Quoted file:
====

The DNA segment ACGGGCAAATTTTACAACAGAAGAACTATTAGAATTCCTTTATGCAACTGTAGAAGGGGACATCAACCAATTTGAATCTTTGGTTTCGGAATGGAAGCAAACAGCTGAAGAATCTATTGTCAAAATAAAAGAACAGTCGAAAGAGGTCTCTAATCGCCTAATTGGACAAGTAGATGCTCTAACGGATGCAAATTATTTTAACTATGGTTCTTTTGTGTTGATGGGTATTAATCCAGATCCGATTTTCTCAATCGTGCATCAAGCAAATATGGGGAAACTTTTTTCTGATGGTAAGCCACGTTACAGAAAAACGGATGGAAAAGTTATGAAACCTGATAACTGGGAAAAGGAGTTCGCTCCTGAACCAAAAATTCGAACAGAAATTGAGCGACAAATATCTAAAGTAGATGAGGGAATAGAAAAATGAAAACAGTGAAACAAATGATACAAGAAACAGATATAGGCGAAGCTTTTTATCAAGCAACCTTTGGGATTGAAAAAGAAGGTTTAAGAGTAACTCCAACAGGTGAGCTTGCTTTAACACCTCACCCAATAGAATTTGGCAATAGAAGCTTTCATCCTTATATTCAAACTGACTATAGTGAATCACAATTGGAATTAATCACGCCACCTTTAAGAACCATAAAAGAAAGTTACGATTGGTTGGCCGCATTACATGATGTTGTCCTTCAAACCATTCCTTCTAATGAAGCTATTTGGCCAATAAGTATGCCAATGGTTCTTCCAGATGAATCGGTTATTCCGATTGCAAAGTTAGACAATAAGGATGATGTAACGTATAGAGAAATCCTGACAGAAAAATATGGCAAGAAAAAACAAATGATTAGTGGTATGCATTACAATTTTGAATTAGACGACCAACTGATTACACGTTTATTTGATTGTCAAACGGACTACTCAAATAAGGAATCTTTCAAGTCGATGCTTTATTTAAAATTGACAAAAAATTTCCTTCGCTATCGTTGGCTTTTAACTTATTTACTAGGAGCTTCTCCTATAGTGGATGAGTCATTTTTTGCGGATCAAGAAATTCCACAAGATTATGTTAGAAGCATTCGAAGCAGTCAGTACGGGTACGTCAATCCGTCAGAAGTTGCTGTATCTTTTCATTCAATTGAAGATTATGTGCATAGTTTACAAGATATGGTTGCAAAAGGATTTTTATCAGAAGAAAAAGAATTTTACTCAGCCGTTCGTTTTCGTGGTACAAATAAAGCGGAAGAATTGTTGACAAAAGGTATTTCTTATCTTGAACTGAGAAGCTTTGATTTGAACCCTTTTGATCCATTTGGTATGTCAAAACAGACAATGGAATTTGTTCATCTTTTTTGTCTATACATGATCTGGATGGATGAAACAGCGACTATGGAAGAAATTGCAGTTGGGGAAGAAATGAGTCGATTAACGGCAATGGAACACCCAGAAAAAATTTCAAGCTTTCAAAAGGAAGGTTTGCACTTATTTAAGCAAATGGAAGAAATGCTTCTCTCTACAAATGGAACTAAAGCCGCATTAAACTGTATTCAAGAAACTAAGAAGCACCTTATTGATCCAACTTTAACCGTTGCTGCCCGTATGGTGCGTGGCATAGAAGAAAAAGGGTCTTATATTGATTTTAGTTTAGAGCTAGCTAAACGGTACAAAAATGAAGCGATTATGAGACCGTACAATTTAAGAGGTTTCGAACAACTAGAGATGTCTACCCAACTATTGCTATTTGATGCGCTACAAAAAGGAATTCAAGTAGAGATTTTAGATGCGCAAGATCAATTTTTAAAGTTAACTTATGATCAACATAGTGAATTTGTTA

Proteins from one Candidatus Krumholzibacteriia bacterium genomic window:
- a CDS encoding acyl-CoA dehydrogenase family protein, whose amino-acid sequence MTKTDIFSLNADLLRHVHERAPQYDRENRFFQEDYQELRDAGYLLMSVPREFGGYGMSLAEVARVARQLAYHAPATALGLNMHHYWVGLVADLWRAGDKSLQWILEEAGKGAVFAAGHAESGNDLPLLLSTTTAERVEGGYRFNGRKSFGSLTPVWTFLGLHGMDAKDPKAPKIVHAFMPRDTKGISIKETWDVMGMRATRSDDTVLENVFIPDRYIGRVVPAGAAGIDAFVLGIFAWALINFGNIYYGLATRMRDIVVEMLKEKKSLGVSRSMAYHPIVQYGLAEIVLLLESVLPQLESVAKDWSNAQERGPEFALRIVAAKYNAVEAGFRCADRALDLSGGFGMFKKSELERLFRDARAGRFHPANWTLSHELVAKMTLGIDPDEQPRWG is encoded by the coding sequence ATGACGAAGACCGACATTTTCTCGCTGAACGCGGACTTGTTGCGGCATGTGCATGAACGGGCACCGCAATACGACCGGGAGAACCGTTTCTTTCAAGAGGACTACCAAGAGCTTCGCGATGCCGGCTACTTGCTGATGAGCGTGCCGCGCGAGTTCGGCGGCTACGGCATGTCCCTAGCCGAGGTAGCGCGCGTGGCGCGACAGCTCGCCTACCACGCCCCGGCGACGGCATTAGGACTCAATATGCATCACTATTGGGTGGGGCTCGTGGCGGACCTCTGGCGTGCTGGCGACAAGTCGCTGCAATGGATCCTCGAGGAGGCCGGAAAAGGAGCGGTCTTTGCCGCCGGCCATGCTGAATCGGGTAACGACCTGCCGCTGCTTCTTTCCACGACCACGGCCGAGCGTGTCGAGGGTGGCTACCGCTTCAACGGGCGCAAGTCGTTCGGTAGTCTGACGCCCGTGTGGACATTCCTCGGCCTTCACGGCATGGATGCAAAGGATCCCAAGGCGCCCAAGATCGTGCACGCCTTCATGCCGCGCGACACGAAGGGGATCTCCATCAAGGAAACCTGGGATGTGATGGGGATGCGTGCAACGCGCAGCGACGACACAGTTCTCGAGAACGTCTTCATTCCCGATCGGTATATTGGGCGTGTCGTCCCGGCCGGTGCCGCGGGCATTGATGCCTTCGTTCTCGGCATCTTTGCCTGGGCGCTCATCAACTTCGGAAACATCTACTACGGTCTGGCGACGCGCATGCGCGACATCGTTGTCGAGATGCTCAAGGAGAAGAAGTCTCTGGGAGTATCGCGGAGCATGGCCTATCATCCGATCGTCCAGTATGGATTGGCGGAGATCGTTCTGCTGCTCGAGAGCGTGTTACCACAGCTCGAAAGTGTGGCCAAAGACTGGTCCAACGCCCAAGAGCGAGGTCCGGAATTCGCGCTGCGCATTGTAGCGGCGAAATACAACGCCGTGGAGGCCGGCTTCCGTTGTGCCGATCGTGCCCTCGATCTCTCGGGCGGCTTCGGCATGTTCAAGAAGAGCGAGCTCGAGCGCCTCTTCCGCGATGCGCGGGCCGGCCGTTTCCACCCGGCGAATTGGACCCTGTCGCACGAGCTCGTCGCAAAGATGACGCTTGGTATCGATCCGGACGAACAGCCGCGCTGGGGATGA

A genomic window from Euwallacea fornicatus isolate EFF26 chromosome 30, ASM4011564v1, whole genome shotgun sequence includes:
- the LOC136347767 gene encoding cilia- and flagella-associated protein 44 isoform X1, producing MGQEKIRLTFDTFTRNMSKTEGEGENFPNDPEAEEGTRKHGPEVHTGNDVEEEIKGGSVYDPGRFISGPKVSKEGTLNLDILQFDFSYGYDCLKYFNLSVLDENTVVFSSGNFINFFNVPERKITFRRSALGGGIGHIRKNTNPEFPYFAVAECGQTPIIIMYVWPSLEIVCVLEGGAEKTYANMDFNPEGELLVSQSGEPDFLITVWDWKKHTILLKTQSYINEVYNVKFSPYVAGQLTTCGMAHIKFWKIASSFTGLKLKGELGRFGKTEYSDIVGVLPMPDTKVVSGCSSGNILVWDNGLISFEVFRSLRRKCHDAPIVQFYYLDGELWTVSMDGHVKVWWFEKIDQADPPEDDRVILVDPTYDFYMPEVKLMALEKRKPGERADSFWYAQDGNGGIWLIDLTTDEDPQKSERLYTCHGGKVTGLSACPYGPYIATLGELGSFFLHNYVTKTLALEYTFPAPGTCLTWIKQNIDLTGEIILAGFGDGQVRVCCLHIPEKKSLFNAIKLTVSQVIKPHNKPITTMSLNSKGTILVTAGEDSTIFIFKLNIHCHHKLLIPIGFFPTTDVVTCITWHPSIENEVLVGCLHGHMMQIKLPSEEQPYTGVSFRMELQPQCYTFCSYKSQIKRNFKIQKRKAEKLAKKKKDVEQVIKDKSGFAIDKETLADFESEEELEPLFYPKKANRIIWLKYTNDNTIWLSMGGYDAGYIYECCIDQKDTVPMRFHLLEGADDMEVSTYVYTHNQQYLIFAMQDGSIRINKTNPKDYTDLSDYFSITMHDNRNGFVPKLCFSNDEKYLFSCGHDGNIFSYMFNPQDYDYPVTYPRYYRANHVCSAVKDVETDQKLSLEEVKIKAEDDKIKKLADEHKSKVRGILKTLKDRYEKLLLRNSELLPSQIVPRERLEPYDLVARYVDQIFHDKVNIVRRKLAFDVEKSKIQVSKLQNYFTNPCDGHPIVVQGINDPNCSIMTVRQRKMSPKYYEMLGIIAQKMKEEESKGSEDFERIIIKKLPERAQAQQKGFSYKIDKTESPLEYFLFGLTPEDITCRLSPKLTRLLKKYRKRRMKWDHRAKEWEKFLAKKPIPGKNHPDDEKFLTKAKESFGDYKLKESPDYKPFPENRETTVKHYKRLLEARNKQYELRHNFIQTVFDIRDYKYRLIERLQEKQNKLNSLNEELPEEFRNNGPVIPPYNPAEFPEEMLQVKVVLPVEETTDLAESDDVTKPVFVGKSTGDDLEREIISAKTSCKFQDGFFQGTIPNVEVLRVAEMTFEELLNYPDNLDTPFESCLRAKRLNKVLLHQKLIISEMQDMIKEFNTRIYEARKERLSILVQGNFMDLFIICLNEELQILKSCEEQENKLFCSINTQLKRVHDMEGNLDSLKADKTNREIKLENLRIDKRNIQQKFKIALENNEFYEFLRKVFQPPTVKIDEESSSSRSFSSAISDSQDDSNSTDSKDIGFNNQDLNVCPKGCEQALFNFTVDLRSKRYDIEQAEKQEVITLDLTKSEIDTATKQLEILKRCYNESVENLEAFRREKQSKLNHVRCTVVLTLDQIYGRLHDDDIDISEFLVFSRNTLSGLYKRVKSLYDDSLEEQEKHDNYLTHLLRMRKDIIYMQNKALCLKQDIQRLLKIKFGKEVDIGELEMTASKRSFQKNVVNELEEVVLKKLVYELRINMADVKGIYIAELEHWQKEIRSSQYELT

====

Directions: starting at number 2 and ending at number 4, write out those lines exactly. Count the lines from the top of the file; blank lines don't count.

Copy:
Proteins from one Candidatus Krumholzibacteriia bacterium genomic window:
- a CDS encoding acyl-CoA dehydrogenase family protein, whose amino-acid sequence MTKTDIFSLNADLLRHVHERAPQYDRENRFFQEDYQELRDAGYLLMSVPREFGGYGMSLAEVARVARQLAYHAPATALGLNMHHYWVGLVADLWRAGDKSLQWILEEAGKGAVFAAGHAESGNDLPLLLSTTTAERVEGGYRFNGRKSFGSLTPVWTFLGLHGMDAKDPKAPKIVHAFMPRDTKGISIKETWDVMGMRATRSDDTVLENVFIPDRYIGRVVPAGAAGIDAFVLGIFAWALINFGNIYYGLATRMRDIVVEMLKEKKSLGVSRSMAYHPIVQYGLAEIVLLLESVLPQLESVAKDWSNAQERGPEFALRIVAAKYNAVEAGFRCADRALDLSGGFGMFKKSELERLFRDARAGRFHPANWTLSHELVAKMTLGIDPDEQPRWG is encoded by the coding sequence ATGACGAAGACCGACATTTTCTCGCTGAACGCGGACTTGTTGCGGCATGTGCATGAACGGGCACCGCAATACGACCGGGAGAACCGTTTCTTTCAAGAGGACTACCAAGAGCTTCGCGATGCCGGCTACTTGCTGATGAGCGTGCCGCGCGAGTTCGGCGGCTACGGCATGTCCCTAGCCGAGGTAGCGCGCGTGGCGCGACAGCTCGCCTACCACGCCCCGGCGACGGCATTAGGACTCAATATGCATCACTATTGGGTGGGGCTCGTGGCGGACCTCTGGCGTGCTGGCGACAAGTCGCTGCAATGGATCCTCGAGGAGGCCGGAAAAGGAGCGGTCTTTGCCGCCGGCCATGCTGAATCGGGTAACGACCTGCCGCTGCTTCTTTCCACGACCACGGCCGAGCGTGTCGAGGGTGGCTACCGCTTCAACGGGCGCAAGTCGTTCGGTAGTCTGACGCCCGTGTGGACATTCCTCGGCCTTCACGGCATGGATGCAAAGGATCCCAAGGCGCCCAAGATCGTGCACGCCTTCATGCCGCGCGACACGAAGGGGATCTCCATCAAGGAAACCTGGGATGTGATGGGGATGCGTGCAACGCGCAGCGACGACACAGTTCTCGAGAACGTCTTCATTCCCGATCGGTATATTGGGCGTGTCGTCCCGGCCGGTGCCGCGGGCATTGATGCCTTCGTTCTCGGCATCTTTGCCTGGGCGCTCATCAACTTCGGAAACATCTACTACGGTCTGGCGACGCGCATGCGCGACATCGTTGTCGAGATGCTCAAGGAGAAGAAGTCTCTGGGAGTATCGCGGAGCATGGCCTATCATCCGATCGTCCAGTATGGATTGGCGGAGATCGTTCTGCTGCTCGAGAGCGTGTTACCACAGCTCGAAAGTGTGGCCAAAGACTGGTCCAACGCCCAAGAGCGAGGTCCGGAATTCGCGCTGCGCATTGTAGCGGCGAAATACAACGCCGTGGAGGCCGGCTTCCGTTGTGCCGATCGTGCCCTCGATCTCTCGGGCGGCTTCGGCATGTTCAAGAAGAGCGAGCTCGAGCGCCTCTTCCGCGATGCGCGGGCCGGCCGTTTCCACCCGGCGAATTGGACCCTGTCGCACGAGCTCGTCGCAAAGATGACGCTTGGTATCGATCCGGACGAACAGCCGCGCTGGGGATGA

A genomic window from Euwallacea fornicatus isolate EFF26 chromosome 30, ASM4011564v1, whole genome shotgun sequence includes: